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Henry A. Kissinger '50, former Secretary of State, will address the triennial Nieman Convocation in Boston tonight. Three hundred and fifty journalists, both active and alumni fellows of the Nieman Foundation, will hear Kissinger's off-the-record remarks on an undisclosed topic.
The Foundation Curator, James C. Thomson Jr. '48, yesterday confirmed Kissinger's scheduled visit, which the foundation had not announced publicly.
A group of students yesterday began organizing a demonstration to take place at 6:30 pm today outside the Boston Museum of Science, where Kissinger will speak.
Last year more than 500 students marched in front of University Hall to protest Kissinger's arrival at Harvard to take part in a program on East Asia.
Sources within the Nieman Foundation reported yesterday that several fellows had declined invitations to hear Kissinger because of his alleged authorization of wiretaps on reporters, as well as his role in directing U.S. war policy in Southeast Asia.
Thomson said that interest in the reflections of a former high office holder motivated him to ask Kissinger to the gathering.
Grouping Kissinger's appearance with previous talks by William Colby, I.F. Stone, Larry Flynt and McGeorge Bundy, Thomson said, "Eclectism is, I think, our guiding star."
Kissinger this year accepted a teaching position at Georgetown University, after considering a faculty position at Columbia University.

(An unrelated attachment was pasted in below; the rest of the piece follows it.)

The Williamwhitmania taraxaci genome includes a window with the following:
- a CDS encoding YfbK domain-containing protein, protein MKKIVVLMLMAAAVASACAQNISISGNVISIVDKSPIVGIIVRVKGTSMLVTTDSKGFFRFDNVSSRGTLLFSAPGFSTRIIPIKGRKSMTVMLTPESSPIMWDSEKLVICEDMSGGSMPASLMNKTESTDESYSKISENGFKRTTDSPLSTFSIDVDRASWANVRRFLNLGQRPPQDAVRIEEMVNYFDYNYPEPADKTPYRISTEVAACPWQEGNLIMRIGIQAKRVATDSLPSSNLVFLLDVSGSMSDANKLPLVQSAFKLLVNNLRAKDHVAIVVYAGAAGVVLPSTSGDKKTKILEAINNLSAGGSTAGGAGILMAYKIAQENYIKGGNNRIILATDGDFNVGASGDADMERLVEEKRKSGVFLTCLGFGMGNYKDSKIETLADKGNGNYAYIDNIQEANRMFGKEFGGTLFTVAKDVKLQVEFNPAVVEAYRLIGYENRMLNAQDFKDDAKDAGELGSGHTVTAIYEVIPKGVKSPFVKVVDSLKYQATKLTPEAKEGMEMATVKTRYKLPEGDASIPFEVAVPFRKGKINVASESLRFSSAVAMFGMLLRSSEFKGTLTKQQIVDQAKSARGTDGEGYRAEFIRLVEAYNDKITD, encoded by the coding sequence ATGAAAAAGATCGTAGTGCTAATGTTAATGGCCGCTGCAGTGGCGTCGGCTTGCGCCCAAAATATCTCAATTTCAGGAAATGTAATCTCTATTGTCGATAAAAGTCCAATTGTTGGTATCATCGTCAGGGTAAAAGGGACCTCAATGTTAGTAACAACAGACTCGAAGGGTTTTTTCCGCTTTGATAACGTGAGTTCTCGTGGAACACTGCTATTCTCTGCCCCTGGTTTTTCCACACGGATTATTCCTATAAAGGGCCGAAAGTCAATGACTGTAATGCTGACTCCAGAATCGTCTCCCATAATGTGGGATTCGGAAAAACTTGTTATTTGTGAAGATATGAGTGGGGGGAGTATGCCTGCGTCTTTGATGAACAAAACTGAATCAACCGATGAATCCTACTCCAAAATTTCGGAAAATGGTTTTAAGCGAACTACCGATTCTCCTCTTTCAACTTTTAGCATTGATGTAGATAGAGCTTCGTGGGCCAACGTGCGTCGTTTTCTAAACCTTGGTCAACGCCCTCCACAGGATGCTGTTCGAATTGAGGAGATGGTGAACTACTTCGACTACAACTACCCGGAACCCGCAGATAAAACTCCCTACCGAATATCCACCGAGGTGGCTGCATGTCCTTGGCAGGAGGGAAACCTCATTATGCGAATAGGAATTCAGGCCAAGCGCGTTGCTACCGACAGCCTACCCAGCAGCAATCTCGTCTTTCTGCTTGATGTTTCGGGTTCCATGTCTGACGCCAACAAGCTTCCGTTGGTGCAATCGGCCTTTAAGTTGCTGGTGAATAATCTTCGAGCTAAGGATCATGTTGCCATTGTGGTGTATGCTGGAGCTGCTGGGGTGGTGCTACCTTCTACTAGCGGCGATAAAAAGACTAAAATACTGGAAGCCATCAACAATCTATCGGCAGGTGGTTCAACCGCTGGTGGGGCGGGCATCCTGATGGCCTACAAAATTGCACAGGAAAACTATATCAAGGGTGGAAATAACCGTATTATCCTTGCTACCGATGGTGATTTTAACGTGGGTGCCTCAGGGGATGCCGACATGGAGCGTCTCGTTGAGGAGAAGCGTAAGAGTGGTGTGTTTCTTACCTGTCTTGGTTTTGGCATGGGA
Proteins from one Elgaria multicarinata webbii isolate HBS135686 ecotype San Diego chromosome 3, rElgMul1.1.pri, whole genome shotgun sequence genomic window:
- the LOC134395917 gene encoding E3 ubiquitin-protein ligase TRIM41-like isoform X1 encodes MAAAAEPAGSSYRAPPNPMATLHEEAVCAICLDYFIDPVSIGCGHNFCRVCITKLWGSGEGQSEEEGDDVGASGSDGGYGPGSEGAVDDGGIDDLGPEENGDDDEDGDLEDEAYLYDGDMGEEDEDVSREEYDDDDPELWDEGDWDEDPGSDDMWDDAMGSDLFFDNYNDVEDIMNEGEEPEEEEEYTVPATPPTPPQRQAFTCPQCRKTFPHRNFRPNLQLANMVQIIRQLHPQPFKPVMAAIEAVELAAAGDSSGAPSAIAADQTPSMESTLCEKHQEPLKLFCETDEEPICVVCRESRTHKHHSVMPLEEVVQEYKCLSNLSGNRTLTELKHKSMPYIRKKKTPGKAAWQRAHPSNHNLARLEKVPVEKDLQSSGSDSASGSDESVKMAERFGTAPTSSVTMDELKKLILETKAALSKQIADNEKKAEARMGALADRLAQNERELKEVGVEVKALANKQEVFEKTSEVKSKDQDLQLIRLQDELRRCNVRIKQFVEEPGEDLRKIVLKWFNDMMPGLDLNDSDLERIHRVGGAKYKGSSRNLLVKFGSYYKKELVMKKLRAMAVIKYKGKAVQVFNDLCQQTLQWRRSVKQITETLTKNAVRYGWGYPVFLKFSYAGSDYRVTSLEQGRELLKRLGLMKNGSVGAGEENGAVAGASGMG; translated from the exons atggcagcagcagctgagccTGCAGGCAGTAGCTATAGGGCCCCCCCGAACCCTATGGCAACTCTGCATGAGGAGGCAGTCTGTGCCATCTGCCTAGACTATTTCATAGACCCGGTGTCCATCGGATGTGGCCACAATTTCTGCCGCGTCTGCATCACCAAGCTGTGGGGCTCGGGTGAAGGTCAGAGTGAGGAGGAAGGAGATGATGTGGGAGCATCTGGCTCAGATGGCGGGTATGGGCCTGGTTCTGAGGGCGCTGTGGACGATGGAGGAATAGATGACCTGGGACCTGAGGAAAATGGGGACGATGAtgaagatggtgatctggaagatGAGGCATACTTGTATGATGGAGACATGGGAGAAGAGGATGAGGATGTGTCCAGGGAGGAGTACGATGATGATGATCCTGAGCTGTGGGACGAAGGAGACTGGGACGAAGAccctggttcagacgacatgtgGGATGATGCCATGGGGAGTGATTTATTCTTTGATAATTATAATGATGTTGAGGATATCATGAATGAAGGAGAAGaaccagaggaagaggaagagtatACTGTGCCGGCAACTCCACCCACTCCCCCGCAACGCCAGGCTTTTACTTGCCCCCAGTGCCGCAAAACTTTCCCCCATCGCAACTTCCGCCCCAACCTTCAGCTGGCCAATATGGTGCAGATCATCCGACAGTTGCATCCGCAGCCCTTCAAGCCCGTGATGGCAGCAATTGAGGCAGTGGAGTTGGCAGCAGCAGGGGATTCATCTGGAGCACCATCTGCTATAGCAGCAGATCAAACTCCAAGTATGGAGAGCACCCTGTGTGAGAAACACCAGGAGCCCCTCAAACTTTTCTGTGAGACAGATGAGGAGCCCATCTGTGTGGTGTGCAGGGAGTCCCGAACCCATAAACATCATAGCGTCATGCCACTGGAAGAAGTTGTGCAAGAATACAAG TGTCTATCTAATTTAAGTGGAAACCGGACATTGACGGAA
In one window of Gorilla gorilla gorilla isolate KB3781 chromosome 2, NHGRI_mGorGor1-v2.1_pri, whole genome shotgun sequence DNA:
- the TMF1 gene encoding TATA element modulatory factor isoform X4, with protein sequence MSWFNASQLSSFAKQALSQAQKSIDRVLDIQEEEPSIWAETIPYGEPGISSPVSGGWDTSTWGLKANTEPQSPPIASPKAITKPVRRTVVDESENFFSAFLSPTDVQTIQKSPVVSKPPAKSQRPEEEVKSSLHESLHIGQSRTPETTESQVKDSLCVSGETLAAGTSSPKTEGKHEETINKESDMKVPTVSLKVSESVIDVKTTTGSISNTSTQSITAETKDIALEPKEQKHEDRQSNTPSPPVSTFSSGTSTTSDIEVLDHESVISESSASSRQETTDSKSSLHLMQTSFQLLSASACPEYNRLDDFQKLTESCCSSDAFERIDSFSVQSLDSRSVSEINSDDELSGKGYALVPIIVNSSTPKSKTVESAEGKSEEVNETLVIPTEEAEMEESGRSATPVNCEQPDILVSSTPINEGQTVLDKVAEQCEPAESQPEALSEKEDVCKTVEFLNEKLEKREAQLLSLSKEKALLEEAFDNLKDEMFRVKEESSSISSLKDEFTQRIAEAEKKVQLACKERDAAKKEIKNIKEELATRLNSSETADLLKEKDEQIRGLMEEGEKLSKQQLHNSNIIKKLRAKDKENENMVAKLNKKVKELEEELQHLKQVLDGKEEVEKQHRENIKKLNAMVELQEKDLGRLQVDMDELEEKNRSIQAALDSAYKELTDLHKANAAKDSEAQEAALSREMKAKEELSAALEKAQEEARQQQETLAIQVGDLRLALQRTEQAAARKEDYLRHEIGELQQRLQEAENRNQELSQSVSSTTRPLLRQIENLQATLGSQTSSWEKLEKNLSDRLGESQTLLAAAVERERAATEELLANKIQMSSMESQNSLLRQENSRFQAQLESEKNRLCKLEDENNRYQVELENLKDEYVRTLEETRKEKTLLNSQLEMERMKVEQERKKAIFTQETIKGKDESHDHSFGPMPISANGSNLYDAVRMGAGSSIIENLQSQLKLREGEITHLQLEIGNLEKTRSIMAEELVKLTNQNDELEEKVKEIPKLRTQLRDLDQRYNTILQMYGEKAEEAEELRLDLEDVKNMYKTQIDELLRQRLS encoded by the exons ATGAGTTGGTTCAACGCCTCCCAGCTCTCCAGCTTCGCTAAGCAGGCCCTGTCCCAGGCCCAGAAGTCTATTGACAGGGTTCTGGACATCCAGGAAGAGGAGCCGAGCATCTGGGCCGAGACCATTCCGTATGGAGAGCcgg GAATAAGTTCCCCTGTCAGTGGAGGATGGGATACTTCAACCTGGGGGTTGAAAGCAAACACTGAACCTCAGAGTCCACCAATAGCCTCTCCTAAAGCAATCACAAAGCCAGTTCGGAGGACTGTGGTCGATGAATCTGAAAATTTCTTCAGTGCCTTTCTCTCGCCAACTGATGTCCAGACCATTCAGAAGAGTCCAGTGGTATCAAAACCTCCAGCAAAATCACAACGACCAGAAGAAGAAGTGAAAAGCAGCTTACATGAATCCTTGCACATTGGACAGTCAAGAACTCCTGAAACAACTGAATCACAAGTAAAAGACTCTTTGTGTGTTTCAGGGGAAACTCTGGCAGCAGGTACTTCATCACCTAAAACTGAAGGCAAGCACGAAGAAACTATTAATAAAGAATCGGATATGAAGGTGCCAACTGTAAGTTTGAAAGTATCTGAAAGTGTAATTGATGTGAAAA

Kissinger withdrew himself from consideration for the Columbia post amidst efforts by faculty and students to block his appointment.
Over 900 Columbia students signed a petition condemning the offer of a faculty chair to Kissinger. MIT professor Noam Chomsky, a previous Nieman speaker, suggested at the time that Kissinger be appointed to a "Chair of Death and Destruction."
Citing Kissinger's secret "scorched earth policy" and his lies to Congress and the American people, Columbia's "Graduate Political Science students opposed to the Appointment of Kissinger" accused him of violating the minimal standards of behavior for teaching.
In eventually accepting the position at Georgetown, Kissinger rejected an offer from the Harvard Government Department to return to the teaching post he held before joining the Nixon administration.
Secret Service agents will accompany Kissinger during his trip to Boston, Thomson said. The foundation and the special events office at the science museum were unaware of any other special security arrangements for this evening
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